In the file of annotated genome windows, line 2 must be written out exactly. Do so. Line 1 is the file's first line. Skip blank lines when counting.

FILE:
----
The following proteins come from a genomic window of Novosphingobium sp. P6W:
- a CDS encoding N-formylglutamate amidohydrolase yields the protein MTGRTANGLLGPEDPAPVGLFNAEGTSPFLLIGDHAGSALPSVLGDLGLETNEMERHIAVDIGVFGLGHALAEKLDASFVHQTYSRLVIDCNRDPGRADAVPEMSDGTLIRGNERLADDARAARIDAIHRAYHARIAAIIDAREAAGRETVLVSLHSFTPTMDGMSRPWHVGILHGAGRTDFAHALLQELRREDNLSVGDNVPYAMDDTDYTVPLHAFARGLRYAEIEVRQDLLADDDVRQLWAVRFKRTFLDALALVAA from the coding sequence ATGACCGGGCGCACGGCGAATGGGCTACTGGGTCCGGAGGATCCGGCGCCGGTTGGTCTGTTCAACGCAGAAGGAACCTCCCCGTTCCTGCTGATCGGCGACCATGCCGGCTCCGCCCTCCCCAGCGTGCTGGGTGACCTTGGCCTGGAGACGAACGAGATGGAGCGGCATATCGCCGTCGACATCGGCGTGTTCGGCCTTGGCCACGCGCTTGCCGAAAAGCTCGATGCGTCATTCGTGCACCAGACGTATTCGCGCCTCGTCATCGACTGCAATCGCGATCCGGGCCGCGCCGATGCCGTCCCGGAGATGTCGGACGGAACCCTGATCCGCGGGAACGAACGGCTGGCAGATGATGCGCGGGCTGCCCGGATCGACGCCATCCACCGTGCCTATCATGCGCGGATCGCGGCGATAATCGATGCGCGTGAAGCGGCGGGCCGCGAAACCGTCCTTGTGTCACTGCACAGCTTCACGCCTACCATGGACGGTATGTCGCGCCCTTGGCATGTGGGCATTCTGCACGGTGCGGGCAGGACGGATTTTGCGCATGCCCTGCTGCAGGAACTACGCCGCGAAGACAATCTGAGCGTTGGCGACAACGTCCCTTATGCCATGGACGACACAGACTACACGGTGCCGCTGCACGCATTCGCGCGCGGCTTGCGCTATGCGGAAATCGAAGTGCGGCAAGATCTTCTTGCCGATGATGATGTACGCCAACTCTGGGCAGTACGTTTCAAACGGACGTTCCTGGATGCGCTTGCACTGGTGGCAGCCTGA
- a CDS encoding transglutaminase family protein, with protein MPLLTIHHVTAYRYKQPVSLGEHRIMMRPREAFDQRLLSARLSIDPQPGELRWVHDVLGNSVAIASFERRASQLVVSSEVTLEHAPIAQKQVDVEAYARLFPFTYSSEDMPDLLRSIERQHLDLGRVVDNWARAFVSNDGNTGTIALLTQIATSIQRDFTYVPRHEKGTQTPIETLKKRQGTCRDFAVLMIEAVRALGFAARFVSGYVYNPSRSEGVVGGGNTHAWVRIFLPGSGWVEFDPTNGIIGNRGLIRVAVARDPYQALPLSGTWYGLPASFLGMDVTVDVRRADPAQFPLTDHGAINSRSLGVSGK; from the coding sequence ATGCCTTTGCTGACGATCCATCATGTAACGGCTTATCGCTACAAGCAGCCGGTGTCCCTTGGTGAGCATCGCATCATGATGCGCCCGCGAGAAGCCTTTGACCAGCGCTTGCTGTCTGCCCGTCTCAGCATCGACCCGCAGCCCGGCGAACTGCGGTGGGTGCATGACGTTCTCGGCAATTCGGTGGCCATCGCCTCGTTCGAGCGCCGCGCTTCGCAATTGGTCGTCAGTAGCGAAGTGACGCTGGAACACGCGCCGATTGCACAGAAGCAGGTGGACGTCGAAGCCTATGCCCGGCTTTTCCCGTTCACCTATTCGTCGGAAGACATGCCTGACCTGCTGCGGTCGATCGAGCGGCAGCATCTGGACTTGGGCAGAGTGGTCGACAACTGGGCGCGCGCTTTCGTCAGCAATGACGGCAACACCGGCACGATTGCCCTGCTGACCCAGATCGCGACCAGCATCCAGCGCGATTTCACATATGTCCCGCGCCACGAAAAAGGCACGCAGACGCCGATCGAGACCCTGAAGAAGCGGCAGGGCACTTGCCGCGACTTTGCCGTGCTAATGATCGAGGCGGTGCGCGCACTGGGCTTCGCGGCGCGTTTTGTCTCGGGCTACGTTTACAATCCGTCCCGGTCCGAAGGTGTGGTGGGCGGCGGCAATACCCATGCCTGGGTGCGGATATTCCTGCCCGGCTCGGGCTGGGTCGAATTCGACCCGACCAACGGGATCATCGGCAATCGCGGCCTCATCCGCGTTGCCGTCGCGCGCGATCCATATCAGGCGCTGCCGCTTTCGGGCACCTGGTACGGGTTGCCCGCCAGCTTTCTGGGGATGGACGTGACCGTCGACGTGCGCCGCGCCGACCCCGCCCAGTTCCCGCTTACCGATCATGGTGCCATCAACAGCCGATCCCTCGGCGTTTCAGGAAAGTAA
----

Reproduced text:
- a CDS encoding N-formylglutamate amidohydrolase yields the protein MTGRTANGLLGPEDPAPVGLFNAEGTSPFLLIGDHAGSALPSVLGDLGLETNEMERHIAVDIGVFGLGHALAEKLDASFVHQTYSRLVIDCNRDPGRADAVPEMSDGTLIRGNERLADDARAARIDAIHRAYHARIAAIIDAREAAGRETVLVSLHSFTPTMDGMSRPWHVGILHGAGRTDFAHALLQELRREDNLSVGDNVPYAMDDTDYTVPLHAFARGLRYAEIEVRQDLLADDDVRQLWAVRFKRTFLDALALVAA from the coding sequence ATGACCGGGCGCACGGCGAATGGGCTACTGGGTCCGGAGGATCCGGCGCCGGTTGGTCTGTTCAACGCAGAAGGAACCTCCCCGTTCCTGCTGATCGGCGACCATGCCGGCTCCGCCCTCCCCAGCGTGCTGGGTGACCTTGGCCTGGAGACGAACGAGATGGAGCGGCATATCGCCGTCGACATCGGCGTGTTCGGCCTTGGCCACGCGCTTGCCGAAAAGCTCGATGCGTCATTCGTGCACCAGACGTATTCGCGCCTCGTCATCGACTGCAATCGCGATCCGGGCCGCGCCGATGCCGTCCCGGAGATGTCGGACGGAACCCTGATCCGCGGGAACGAACGGCTGGCAGATGATGCGCGGGCTGCCCGGATCGACGCCATCCACCGTGCCTATCATGCGCGGATCGCGGCGATAATCGATGCGCGTGAAGCGGCGGGCCGCGAAACCGTCCTTGTGTCACTGCACAGCTTCACGCCTACCATGGACGGTATGTCGCGCCCTTGGCATGTGGGCATTCTGCACGGTGCGGGCAGGACGGATTTTGCGCATGCCCTGCTGCAGGAACTACGCCGCGAAGACAATCTGAGCGTTGGCGACAACGTCCCTTATGCCATGGACGACACAGACTACACGGTGCCGCTGCACGCATTCGCGCGCGGCTTGCGCTATGCGGAAATCGAAGTGCGGCAAGATCTTCTTGCCGATGATGATGTACGCCAACTCTGGGCAGTACGTTTCAAACGGACGTTCCTGGATGCGCTTGCACTGGTGGCAGCCTGA